Missing Justice Marches Against Violence

  • Montrealers rally against the violence that disproportionately affects Aboriginal Women. Photo Laura Beeston

Montrealers took to Cabot Square yesterday to call for the return of federal funding to the Sisters in Spirit database of murdered and missing Aboriginal women, which remains in limbo after the Conservative government cut its funding.

Up to 3,000 indigenous women have gone missing or have been murdered in Canada since 1980. Spearheaded by the Native Women’s Association of Canada, Sisters in Spirit work toward raising awareness and compiling data about violence against Native women and girls.

The march was organized by over 86 communities across Canada, with one group coming from Nicaragua to attend the event.

“Sisters in Spirit are no longer just a project,” Maya Roblin-Ghanie, an event organizer from Missing Justice, said. “It has become something much larger.”

Despite their progress, Sisters in Spirit’s funding was reallocated to initiatives they believe are not suited to their community’s needs.

In November of 2010 it was announced that the $10 million that had been promised to address the issue of missing and murdered Native women would not go to Sisters in Spirit. Instead, the funding would go towards the creation of a new police support centre for missing persons, along with promised amendments to the Criminal Code.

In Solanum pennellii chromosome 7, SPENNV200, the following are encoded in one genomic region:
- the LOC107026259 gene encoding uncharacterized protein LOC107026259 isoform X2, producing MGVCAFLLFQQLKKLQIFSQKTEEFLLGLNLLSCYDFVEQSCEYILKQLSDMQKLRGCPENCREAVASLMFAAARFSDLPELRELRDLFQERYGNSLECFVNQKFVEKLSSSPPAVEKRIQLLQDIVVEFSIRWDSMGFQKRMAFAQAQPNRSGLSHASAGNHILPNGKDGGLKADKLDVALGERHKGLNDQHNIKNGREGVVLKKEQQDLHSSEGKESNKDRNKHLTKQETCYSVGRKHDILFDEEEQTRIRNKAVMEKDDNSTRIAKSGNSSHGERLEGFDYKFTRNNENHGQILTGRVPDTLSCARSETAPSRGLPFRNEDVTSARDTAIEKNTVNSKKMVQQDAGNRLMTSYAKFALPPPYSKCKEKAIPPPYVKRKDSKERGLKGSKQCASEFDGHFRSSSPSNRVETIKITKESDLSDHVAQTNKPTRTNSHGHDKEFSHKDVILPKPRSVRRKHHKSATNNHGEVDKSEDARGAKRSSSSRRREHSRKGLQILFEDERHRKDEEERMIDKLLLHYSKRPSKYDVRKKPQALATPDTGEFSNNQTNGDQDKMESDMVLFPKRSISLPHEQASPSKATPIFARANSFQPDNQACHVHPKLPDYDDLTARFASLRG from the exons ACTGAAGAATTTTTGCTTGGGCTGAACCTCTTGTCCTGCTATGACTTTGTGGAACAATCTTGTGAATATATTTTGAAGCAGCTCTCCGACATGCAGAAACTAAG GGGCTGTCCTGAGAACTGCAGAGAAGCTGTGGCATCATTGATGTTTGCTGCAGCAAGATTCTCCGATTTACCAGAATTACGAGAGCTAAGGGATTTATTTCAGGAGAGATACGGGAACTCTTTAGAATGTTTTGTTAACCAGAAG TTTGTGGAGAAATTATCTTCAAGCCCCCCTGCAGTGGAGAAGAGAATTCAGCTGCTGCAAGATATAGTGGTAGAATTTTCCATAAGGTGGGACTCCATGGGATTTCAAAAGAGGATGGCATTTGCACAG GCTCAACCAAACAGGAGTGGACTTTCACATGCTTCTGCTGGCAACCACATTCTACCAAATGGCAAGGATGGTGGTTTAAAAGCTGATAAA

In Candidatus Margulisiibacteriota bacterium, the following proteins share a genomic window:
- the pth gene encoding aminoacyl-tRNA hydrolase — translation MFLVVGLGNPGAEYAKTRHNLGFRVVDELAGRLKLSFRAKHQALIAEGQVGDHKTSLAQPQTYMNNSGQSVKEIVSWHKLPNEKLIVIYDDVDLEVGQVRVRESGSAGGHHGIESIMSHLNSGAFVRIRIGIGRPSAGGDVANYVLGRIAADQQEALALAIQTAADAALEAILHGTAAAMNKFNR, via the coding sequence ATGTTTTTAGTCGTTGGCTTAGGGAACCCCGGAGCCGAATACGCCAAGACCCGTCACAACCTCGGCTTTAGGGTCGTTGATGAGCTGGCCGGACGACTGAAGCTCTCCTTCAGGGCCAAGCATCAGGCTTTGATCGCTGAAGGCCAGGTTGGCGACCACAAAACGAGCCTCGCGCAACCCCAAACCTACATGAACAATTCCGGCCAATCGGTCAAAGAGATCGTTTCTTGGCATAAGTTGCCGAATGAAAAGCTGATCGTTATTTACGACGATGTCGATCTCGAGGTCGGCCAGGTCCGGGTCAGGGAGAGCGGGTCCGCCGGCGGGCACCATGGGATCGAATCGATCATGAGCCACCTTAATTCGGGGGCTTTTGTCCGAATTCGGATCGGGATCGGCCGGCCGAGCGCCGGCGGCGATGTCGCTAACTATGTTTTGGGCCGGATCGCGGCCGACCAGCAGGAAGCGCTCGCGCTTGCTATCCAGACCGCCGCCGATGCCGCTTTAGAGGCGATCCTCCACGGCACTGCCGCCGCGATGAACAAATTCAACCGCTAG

“We know that justice will not come about with the new coercive measures established by the state, or with an increase of police presence or with changes to a civil code. That only increases the criminalization of indigenous people,” said Karine Gentelet, a Mapuche woman representing Amnesty International.

“Programs that help and support the victims are tyrannized and the communities are left to their own devices.”
Sisters in Spirit have come out to say how the budget cuts to their organization have severed their “ability to focus on resolving the epidemic of violence that threatens aboriginal women.”

“The struggle for dignity of woman and young indigenous woman in Canada, the struggle against violence and discrimination, is also the struggle of our Mapuche sisters […] in Chile,” said Gentelet. “The Mapuche women send their indigenous sisters in Canada a sisterly embrace in solidarity and say to them that they’re not alone.

“Abuse, violence, racism and discrimination have the same name here in Quebec as they do in Chile and of all the countries of this large, indigenous America,” Gentelet continued.

“How many indigenous sisters have to disappear or be murdered so that society brings about
justice?”

This article originally appeared in The Link Volume 31, Issue 23, published February 15, 2011.

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